When I broke one of my little ceramic tortoises on my collections I looked for “ceramic repair Montreal.” I couldn’t find a repair guy in Montreal. I had to go four pages deep into Google to find a directory that listed all the ceramic repairs in North America.
There was one in RF City, and this guy has a reputation in Montreal among the collectors that’s huge. He’s written articles in newspapers, and he has a website that has a lot of Flash and graphics and so forth, and he is invincible to Google for a simple thing like “ceramics repair Montreal.” SBI sites should win just for “ceramics” or “ceramics repair.”
So the competition is just so low that we know that the majority of SBI sites build traffic that is just way ahead of the average small business site.
Now, how you turn that into money and how quickly you do it is really up to you and dependent on how much time you have to put in it, what type of niche, what type of business, what type of monetization model, and how clever you are at monetizing.
Google Ads are wonderful. It quickly gives people a very good base. But then people who follow articles and learn how to do joint ventures and do more creative ways of monetizing, e–books, and so forth, can make ten thousand a month. And from there you know you’re on your way.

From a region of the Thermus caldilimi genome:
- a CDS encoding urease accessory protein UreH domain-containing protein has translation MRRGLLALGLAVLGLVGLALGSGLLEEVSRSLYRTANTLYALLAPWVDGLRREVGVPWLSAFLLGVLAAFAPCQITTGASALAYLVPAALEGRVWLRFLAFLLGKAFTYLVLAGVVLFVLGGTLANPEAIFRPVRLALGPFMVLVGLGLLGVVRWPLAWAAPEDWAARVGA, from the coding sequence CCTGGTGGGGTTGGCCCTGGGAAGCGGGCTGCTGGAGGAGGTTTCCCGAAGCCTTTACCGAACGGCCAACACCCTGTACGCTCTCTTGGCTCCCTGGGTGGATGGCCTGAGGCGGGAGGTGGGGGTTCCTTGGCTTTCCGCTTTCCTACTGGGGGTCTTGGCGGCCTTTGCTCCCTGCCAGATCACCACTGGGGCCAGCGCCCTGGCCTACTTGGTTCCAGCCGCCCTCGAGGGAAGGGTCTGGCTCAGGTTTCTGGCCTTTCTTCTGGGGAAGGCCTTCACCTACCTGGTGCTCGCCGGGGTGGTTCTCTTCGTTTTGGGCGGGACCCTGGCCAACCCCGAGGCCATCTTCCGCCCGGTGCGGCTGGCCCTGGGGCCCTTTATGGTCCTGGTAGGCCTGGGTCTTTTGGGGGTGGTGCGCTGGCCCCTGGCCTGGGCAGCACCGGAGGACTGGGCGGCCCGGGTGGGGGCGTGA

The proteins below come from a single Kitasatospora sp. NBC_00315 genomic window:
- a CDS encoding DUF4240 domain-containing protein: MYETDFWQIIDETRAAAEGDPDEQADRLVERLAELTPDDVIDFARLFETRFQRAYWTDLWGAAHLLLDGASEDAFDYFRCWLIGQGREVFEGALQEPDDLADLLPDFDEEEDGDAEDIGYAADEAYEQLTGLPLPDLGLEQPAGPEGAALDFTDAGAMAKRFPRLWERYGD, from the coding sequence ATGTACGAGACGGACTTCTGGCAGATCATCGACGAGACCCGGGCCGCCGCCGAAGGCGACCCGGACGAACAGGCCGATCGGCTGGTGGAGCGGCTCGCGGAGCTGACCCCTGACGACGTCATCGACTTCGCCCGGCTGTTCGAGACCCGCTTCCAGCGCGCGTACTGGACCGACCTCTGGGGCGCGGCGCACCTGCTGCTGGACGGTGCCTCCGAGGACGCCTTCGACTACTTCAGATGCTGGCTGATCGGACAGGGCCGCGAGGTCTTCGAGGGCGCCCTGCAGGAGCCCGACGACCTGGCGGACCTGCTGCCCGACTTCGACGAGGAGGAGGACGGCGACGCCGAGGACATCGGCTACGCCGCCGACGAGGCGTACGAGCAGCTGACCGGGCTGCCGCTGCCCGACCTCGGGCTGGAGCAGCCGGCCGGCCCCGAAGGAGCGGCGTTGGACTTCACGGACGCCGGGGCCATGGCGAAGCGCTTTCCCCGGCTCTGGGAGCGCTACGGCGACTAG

You know in one year it’s going to be twenty thousands, and it’s going to grow and grow and grow. So it’s all over the map. It’s like we go back to knowledge and brain and attitude and motivation. It’s really completely up to people—what they do with that traffic, their time, their creativity.
Tomaz: Okay. Maybe one question for your best estimate since many bloggers are going to read this interview. I mean, this is a blogger community.
There was a survey in November 2007 by Darren Rowse on how much bloggers earn. So one of the numbers was that 81 percent of bloggers earn less than $1,500 per month. What is your best estimate of how much SBI-ers earn?